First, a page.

Showing posts from 2019

Washington, DC

Our lifestyle allows us to do many things.  We had been hanging around Tucson, Arizona, resting after a very eventful spring and summer.  We were leisurely planning our winter, and where to head next. We had been excited to learn about Steff’s youngest sister, recently being named to a Cabinet Position by the New Mexico Governor, Michelle Lujan Grisham.  The Governor created a new department of Early Childhood Education and Care , and named Elizabeth the Secretary.  This is a tremendous honor, and a perfect fit for her experience to date.  We celebrated! Elizabeth and her husband Scott have been living in DC since 2010, when Scott had joined the staff of Congressman Jared Polis.  Elizabeth eventually became a leader, in early childhood education, with the DC School District.  They settled in nicely to the lifestyle in Washington DC.  Steff and I visited them there, both before and after we began traveling full time.   The most recent was Just over a year ago. Since then,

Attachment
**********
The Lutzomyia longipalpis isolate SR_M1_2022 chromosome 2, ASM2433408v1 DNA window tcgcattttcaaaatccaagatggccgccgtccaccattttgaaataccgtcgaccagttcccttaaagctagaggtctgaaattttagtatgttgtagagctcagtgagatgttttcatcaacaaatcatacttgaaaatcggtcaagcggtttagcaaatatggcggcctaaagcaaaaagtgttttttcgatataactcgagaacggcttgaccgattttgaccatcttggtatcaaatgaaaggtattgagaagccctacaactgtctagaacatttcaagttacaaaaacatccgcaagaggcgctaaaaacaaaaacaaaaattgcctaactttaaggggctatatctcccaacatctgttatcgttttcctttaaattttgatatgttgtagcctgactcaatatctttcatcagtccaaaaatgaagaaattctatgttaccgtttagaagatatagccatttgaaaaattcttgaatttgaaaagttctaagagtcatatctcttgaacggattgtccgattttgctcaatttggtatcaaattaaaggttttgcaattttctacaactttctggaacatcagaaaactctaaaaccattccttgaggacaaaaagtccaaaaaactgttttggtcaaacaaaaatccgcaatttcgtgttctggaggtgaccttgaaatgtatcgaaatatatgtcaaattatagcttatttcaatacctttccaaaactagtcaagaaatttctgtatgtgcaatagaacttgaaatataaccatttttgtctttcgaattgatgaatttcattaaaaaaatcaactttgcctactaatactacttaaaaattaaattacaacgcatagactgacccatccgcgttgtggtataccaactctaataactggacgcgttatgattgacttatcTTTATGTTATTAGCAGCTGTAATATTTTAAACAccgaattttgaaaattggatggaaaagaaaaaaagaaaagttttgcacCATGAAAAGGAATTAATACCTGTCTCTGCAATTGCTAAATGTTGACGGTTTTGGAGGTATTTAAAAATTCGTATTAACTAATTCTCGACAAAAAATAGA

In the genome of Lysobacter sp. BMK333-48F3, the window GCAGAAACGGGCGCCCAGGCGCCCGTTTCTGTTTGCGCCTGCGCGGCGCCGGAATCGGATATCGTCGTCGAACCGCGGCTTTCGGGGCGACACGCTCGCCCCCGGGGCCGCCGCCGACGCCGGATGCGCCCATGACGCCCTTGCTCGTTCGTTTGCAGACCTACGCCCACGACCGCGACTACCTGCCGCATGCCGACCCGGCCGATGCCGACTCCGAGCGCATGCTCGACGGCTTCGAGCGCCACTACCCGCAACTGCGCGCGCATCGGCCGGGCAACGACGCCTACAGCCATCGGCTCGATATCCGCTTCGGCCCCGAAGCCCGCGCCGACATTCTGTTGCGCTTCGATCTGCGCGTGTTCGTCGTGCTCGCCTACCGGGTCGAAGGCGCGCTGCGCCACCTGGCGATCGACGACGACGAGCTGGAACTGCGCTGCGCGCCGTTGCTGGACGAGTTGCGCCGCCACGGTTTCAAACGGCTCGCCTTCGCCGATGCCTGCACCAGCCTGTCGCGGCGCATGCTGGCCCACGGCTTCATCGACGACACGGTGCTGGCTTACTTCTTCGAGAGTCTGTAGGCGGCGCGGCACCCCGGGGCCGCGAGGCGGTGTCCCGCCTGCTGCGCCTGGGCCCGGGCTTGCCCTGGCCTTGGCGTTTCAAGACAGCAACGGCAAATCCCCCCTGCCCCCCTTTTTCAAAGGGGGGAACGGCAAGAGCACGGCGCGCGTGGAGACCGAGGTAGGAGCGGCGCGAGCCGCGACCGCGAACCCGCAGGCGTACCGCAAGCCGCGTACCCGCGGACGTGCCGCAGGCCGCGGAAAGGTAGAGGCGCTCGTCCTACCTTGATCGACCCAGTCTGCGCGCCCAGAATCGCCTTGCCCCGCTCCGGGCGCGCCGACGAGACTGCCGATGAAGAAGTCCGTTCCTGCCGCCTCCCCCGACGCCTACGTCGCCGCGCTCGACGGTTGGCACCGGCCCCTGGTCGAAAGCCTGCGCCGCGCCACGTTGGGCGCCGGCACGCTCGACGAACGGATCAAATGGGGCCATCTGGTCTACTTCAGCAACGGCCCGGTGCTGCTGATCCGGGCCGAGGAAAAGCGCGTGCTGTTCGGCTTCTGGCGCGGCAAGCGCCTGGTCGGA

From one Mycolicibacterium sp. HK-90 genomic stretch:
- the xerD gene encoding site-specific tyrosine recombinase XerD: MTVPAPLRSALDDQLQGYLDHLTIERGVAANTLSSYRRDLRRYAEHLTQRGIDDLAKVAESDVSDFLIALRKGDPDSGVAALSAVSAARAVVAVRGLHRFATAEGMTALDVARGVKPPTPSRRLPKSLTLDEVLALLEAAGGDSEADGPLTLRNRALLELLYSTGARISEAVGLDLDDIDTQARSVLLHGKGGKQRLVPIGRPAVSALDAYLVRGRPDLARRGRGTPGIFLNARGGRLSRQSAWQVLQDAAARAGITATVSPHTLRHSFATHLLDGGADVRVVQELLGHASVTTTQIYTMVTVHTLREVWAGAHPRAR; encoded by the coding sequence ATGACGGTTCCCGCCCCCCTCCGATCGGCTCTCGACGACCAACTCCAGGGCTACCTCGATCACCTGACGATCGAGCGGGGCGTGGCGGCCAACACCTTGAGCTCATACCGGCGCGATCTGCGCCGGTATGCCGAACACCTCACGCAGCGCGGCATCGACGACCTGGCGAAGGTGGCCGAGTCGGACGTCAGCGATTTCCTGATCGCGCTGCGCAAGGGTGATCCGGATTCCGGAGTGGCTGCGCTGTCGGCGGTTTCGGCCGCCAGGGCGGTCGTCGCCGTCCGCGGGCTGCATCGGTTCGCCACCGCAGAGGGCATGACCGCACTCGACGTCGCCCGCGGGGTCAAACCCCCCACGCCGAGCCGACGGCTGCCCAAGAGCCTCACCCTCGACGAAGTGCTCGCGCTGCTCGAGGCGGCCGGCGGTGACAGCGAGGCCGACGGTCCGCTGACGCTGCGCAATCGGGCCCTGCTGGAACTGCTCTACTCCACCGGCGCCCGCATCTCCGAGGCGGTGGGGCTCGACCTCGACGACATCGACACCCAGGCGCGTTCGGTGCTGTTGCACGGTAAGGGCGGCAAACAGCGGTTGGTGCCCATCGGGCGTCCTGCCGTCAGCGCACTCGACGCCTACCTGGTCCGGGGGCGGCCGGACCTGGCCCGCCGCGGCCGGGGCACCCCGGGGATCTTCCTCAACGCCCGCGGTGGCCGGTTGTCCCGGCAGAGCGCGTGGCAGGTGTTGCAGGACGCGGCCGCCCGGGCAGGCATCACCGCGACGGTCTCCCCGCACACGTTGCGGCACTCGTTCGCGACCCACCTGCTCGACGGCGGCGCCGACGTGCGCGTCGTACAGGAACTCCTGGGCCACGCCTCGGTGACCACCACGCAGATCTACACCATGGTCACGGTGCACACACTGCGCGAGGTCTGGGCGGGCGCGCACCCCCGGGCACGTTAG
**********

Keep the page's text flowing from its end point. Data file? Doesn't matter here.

Historical Texas

Every State has it's history, and are very proud of it.  Texas is no different.  It has a very unique history full of shifting allegiances.  At one point or another France, Spain, Mexico, the confederacy , and the United States have all claimed sovereignty.  Additionally, they have declared themselves an independent Republic.  A notion that some say still prevails. In our two months in the State, roughly following the Rio Grande River, we saw evidence of that history, while at the same time only scratching the surface.  Here are the few examples that recount that history, and the state's western culture. San Antonio and the Alamo The Alamo is perhaps the most sacred place in Texas.  The site has armed guards at the entrance of the church to ensure that men remove their hats, and show proper decorum and respect.  It was first established in 1718 as the Mission San Antonio de Valero .  The missions were how the Spanish claimed and developed land in the new world